Subtitle: “Whoa, I just reprogrammed a RAM chip”

I purchased 4 GiB of RAM for my sister and brother-in-law’s old Macbook. Did you know that Apple shipped a Macbook configuration in 2008 that included only 1 GiB of RAM? Since I upgraded them to Snow Leopard (64-bit!) and they want to use vmware Fusion to run Windows 7 side-by-side, they sorely needed some more memory.

I bought two of these RAM modules for their computer and had them shipped to my parent’s address, so that they were available when I came home for the long weekend. I put both of the RAM modules in, and was dismayed by what happened when I tried to start up; instead of the gray-on-grey Apple startup screen, I got no chime and a solid white light from the power/sleep indicator. I took one of the modules out and put an old 512 MiB modules back in, and it started up and showed 2.5 GB of memory installed.

That certainly took me by surprise. I’ve seen blinking white lights to indicate different kinds of RAM failures, but never a solid one before. I searched online and was quickly met with a description of the problem: if you put only DDR800 RAM into a Macbook that uses DDR667 it cannot negotiate the RAM to use the slower speed. Unfortunately, nothing is wrong with the RAM. Instead the motherboard/firmware are incapable of properly using the memory modules. Most people suggested buying one piece of RAM that was only capable of 667 MHz operation at most, which would force the other module to run at the lower, compatible speed. Have you tried finding 667 MHz-only RAM these days?! I ordered what I thought was the required RAM, and continued to investigate.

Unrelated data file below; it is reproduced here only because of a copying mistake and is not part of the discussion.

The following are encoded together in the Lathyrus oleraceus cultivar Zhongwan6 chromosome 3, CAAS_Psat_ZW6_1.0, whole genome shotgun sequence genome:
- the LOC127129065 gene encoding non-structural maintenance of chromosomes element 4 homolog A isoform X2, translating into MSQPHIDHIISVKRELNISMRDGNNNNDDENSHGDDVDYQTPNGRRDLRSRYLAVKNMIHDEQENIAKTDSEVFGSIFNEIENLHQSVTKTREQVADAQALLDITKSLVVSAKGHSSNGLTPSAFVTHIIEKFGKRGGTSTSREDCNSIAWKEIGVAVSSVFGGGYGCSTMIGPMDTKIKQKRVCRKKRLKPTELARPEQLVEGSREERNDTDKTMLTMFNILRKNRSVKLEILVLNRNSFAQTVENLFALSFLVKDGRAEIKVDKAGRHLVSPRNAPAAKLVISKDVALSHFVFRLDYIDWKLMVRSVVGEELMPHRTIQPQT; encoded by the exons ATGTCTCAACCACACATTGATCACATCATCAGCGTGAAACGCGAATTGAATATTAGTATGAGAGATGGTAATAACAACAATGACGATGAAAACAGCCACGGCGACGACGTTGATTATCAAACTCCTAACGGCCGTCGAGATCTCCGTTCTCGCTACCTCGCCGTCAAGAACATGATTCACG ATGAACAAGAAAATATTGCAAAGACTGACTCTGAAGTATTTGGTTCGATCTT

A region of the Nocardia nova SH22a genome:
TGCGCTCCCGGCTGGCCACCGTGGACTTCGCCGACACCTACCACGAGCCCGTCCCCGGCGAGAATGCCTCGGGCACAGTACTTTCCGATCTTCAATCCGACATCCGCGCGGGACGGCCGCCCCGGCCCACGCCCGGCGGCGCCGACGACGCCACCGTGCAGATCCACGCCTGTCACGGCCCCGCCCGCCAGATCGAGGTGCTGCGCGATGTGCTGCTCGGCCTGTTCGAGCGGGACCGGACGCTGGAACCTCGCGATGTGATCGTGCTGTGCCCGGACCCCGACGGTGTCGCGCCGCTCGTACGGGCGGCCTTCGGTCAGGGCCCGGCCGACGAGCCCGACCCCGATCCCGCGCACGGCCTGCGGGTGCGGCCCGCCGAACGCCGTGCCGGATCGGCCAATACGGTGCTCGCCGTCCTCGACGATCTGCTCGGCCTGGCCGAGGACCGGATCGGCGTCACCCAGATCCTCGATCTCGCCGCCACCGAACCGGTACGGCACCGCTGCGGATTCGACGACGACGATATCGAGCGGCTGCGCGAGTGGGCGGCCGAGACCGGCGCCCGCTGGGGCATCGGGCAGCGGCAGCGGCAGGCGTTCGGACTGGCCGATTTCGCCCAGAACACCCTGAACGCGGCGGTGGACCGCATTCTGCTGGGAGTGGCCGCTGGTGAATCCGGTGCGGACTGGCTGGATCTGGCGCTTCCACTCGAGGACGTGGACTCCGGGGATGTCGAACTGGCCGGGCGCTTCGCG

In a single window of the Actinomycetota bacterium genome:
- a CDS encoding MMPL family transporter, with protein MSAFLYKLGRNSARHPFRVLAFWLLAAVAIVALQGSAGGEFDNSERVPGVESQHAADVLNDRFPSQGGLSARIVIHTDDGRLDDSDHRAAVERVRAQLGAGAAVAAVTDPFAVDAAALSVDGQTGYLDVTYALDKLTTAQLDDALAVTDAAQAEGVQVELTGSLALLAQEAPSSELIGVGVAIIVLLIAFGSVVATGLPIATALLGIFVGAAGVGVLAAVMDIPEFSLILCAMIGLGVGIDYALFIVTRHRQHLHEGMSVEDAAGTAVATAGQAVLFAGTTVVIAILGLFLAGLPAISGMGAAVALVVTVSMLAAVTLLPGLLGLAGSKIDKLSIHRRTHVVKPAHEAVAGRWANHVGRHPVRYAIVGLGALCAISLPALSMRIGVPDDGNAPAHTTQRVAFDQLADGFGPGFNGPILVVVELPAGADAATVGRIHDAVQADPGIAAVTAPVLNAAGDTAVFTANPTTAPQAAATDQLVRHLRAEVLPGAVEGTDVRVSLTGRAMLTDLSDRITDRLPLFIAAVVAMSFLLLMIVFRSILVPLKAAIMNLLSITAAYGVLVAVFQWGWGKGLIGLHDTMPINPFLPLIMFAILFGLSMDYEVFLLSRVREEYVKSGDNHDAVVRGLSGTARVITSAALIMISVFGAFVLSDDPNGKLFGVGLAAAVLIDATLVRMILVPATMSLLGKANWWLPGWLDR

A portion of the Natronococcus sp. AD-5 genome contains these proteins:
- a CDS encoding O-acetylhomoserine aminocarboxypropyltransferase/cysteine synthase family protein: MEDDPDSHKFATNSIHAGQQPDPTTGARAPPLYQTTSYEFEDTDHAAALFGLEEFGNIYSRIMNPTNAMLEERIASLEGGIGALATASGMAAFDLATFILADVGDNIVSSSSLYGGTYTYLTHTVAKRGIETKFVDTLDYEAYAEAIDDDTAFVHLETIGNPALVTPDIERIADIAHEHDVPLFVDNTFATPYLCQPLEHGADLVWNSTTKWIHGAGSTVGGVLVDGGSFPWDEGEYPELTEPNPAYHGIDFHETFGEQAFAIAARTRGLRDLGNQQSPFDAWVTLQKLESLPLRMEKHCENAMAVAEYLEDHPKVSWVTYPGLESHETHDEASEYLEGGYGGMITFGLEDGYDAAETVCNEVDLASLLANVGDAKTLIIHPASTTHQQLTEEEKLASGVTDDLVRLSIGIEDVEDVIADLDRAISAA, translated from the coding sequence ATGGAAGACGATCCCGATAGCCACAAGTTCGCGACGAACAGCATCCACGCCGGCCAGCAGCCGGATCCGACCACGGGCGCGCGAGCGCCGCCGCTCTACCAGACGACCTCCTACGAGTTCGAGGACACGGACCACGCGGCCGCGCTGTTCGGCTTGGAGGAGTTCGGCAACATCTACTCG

I managed to find this link to [H]ard Forum, where someone else ran into the same problem, but ultimately found a great solution. Use SPDTool for Windows to edit the RAM’s EEPROM and tell it that it is only capable of 667MHz. Why buy any new RAM when you can just reprogram the one you have?

I popped the module into my work computer (running Windows 7, naturally), made the specified edits, wrote the new data to the module, and put it into the Macbook alongside its virgin 800MHz cousin. We are all good to go. The Macbook now shows 4GB of available RAM. I’m writing this blog post in hopes that someone else who runs into this problem will find the solution. If you enjoyed reading it or feel like giving me more nerd cred that was entirely unintentional.

“Mission Accomplished”